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Food Chem. 2019 Apr 25;278:482-490. doi: 10.1016/j.foodchem.2018.11.087. Epub 2018 Nov 19.

Insights into ice-growth inhibition by trehalose and alginate oligosaccharides in peeled Pacific white shrimp (Litopenaeus vannamei) during frozen storage.

Author information

1
Key Laboratory of Aquatic Products Processing of Zhejiang Province, Department of Food Science and Pharmacy, Zhejiang Ocean University, PR China. Electronic address: zhangbin@zjou.edu.cn.
2
Zhoushan Entry-Exit Inspection and Quarantine Bureau, PR China.
3
Key Laboratory of Aquatic Products Processing of Zhejiang Province, Department of Food Science and Pharmacy, Zhejiang Ocean University, PR China.
4
College of Food Science and Engineering, Qingdao Agriculture University, PR China.

Abstract

Cryoprotective saccharides are widely accepted antifreeze additives that reduce thawing loss, maintain texture, and retard protein denaturation in frozen seafood. In this study, the inhibition effects of trehalose and alginate oligosaccharides on ice growth were investigated and compared with sodium pyrophosphate (Na4P2O7) treatment in peeled shrimp during frozen storage, especially the interactions between saccharide molecules and ice crystals. The microstructural results demonstrated that the pre-soaking of trehalose and alginate oligosaccharides before freezing exhibited marked effects on stability of muscle tissue structures and slowed the damage caused to the myofibrils by large ice crystals. The ice-growth inhibition activities might play an important role in cryoprotective effects of saccharides on frozen muscle tissue. Furthermore, molecular docking and molecular dynamics (MD) simulations proved that saccharides were generally close to the ice interface and embedded in ice layers via hydrogen bonds or hydrophobic or electrostatic interactions. The saccharides-ice complex was partially destroyed, and some dislocation and disaggregation were observed around the saccharides molecules. Thus, the incorporated saccharides suppressed the growth of ice crystals, providing protection from freeze-induced damage. Here, the obtained structural details of the ice crystals interface affected by trehalose and alginate oligosaccharides were well in agreement with the histological (H&E staining) experimental results. These findings help better understand the ice-growth inhibition mechanisms of saccharides in frozen shrimp, and these two saccharides may be potentially used as ice-growth inhibitors in frozen seafood.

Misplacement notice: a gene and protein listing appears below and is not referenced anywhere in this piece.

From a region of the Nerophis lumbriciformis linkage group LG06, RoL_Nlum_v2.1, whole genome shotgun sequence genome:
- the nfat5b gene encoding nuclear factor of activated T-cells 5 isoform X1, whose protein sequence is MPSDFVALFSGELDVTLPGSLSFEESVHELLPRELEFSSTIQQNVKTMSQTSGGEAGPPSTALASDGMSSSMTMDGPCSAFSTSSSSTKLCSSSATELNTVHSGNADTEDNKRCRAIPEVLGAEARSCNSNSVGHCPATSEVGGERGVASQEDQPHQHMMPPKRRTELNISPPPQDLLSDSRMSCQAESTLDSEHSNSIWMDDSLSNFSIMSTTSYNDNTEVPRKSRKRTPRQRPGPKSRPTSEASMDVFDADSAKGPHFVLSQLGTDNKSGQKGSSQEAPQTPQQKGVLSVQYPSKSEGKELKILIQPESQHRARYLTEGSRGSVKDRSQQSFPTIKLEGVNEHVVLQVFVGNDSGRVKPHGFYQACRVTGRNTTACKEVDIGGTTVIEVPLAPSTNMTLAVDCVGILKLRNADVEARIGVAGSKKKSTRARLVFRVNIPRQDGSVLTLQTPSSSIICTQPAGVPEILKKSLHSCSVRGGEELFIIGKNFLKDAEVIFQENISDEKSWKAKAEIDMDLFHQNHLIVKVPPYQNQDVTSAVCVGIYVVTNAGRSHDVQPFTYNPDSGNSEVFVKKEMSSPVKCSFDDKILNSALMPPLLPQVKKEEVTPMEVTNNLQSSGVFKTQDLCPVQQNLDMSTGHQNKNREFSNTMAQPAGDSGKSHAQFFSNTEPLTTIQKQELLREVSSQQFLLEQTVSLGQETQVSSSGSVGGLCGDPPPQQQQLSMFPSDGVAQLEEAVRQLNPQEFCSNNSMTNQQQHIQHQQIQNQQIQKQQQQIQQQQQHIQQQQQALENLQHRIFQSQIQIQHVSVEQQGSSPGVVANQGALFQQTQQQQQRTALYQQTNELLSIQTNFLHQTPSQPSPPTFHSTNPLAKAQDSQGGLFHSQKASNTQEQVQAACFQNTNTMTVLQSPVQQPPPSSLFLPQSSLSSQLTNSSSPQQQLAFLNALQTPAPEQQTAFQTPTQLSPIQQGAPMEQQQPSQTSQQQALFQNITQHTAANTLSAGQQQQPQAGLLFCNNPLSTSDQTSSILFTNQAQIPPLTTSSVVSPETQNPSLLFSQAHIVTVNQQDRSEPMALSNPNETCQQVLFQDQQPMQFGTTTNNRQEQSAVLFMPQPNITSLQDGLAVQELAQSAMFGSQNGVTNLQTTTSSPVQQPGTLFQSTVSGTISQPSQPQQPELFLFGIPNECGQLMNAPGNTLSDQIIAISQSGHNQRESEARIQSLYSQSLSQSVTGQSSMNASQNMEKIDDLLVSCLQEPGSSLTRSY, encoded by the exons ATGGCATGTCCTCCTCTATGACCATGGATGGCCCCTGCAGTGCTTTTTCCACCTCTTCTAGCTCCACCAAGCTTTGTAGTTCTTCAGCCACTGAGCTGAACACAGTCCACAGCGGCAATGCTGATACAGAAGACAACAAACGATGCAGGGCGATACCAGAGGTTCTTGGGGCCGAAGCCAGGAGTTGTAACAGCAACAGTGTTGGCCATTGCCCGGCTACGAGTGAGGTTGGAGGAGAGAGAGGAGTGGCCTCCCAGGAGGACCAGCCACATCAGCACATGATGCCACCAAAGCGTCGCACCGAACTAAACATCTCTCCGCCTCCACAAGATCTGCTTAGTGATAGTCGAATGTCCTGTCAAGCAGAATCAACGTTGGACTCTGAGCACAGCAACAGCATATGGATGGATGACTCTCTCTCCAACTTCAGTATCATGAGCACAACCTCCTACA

KEYWORDS:

Acetic acid (PubChem CID: 176); Alginate oligosaccharides; Eosin (PubChem CID: 11048); Ethanol (PubChem CID: 702); Formalin (PubChem CID: 712); Hematoxylin (PubChem CID: 442514); Ice growth; Inhibition; Interaction; Molecular dynamics; Paraffin (PubChem CID: 109453); Sodium pyrophosphate (PubChem CID: 7722-88-5); Trehalose; Trehalose (PubChem CID: 7427)

PMID:
30583401
DOI:
10.1016/j.foodchem.2018.11.087
[Indexed for MEDLINE]

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